Five of the top ten Google food searches last year were related to the Keto diet, including Keto pancakes, cheesecake, cookies, chili, and brownies. (Unicorn Cake – whatever that is – was the number-one food search on the site.) The very-low carb, high-fat Keto diet, sheds pounds by depriving the body of carbohydrates so it burns fat for energy.

The diet is heavy on meat, poultry, fish, eggs, full-fat dairy products, and even bacon, sausages, and hot dogs. Shape magazine deemed it the most popular diet of 2018, and says, “it shows no signs of slowing down for 2019.” Whether you’re a believer, or think it's a crazy fad, meat-centric Keto diets are smack in the grilling-barbecuing-smoking wheelhouse. It’s a target group worth befriending.

Almond Milk
Almond milk.
Hot Chicken Sandwich
Hot chicken sandwich.
Almond Milk

The 2,800-store grocery chain Kroger says iconic foods and flavors of America’s regional culinary heritage will be big in 2019. It expects to see more regional barbecue sauces such as Alabama-style white and East Carolina-style vinegar-based sauces, and dishes such as Nashville Hot Chicken and Southern Pimento Cheese.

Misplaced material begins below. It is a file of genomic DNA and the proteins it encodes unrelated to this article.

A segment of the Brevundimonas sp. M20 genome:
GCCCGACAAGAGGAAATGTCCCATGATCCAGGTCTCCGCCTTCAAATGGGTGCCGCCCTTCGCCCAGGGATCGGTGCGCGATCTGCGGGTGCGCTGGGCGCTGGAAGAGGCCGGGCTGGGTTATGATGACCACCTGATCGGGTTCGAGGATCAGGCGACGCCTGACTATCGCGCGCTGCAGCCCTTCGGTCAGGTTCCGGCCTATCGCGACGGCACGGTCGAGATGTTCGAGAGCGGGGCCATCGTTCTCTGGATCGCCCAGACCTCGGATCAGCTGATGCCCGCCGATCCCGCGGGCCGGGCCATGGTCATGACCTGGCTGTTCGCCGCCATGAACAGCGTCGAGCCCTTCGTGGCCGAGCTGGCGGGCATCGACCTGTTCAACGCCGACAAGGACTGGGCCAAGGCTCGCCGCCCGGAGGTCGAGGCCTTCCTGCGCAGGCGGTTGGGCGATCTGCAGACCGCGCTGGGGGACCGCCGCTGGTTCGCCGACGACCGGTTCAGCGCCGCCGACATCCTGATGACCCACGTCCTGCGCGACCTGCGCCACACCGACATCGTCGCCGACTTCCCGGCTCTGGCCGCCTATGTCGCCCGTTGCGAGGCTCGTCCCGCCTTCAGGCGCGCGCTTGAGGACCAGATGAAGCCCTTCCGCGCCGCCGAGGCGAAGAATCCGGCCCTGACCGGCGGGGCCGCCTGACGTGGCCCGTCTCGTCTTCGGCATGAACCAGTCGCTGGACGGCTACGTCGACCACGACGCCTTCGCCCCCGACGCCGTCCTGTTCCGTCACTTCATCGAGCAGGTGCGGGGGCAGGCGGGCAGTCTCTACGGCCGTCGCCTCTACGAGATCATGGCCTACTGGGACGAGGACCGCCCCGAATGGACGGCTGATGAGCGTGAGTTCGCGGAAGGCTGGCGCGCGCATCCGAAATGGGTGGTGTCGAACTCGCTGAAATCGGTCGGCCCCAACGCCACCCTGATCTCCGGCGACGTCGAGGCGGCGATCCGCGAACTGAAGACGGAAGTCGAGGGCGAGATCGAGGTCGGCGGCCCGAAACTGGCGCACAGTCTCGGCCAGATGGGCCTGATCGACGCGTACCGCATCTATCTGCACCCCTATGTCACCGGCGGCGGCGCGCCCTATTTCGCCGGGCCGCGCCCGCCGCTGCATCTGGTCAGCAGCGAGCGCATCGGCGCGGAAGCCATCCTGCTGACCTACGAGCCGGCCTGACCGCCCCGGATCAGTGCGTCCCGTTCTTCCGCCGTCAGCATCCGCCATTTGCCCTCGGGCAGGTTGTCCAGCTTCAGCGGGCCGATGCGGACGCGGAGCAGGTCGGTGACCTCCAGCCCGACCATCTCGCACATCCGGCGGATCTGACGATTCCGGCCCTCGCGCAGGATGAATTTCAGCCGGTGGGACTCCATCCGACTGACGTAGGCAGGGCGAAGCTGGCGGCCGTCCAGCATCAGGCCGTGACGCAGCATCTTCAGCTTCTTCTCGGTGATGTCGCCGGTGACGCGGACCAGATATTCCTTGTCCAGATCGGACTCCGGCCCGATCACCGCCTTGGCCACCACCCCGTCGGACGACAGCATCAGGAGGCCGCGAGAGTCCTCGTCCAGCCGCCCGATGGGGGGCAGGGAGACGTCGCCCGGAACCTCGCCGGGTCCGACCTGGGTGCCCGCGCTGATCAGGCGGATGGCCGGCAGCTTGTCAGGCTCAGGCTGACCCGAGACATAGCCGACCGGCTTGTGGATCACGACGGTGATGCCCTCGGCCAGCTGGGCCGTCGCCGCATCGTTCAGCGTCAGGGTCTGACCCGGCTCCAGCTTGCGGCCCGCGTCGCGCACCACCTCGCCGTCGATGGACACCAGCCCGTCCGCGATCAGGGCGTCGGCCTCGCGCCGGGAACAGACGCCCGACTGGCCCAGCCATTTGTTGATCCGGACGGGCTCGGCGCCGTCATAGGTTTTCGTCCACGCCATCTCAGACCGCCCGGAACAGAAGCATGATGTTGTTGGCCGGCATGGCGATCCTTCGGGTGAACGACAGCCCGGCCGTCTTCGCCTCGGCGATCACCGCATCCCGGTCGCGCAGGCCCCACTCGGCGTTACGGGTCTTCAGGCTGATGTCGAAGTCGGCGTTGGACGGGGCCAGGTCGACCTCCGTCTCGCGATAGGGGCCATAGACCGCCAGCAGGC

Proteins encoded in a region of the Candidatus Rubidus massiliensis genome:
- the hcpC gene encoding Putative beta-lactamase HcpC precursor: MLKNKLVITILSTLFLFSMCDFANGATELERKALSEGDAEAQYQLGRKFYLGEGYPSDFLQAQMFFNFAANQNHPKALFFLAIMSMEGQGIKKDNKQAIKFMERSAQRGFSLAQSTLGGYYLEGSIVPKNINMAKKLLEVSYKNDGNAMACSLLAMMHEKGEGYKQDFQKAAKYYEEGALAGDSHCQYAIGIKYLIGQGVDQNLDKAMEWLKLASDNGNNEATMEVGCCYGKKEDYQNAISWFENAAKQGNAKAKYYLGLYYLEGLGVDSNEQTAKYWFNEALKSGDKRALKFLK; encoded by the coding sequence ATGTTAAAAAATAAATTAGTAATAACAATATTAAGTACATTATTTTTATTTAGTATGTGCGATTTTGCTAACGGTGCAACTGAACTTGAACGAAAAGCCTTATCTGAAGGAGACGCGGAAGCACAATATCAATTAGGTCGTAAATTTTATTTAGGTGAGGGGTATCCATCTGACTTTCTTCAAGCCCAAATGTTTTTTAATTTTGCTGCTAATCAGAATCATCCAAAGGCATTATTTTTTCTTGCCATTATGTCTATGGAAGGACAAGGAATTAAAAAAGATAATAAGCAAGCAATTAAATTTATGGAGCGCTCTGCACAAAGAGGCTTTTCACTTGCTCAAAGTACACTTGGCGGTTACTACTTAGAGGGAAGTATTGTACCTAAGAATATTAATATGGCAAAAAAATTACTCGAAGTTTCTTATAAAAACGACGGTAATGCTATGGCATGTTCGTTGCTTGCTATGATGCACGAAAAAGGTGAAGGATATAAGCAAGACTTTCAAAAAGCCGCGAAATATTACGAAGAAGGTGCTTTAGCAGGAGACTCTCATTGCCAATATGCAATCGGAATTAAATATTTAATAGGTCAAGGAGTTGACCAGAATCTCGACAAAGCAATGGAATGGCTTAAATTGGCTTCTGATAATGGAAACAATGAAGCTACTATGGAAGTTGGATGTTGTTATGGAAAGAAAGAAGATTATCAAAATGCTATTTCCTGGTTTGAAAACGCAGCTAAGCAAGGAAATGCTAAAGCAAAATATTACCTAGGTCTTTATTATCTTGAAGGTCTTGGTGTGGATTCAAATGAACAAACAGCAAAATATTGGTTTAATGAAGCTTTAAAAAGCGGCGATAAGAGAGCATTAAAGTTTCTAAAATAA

The Specialty Food Association (SFA) says travel-adventurous and experience-seeking Millennials, many of whom have been exposed to global cultures and cuisines since childhood, are driving interest in authentic ethnic foods and cooking techniques. Particularly hot today are the cuisines of Africa, South Asia, Mexico, and Central and South America. Whole Foods expects to see growth in tropical ingredients and dishes from the Pacific Rim, such as guava, passion fruit, mango, shrimp paste, cuttlefish, and longganisa, a Filipino pork sausage.

Whole Foods also reports consumers are redefining “snacking” and seeking higher-quality, better-for-you snack foods to eat in place of, or between meals. As more states legalize cannabis, some of those snacks will likely be infused with CBD. The growing edibles segment now includes CBD-infused cooking oils, beverages, baked goods, snack foods, candies, and more.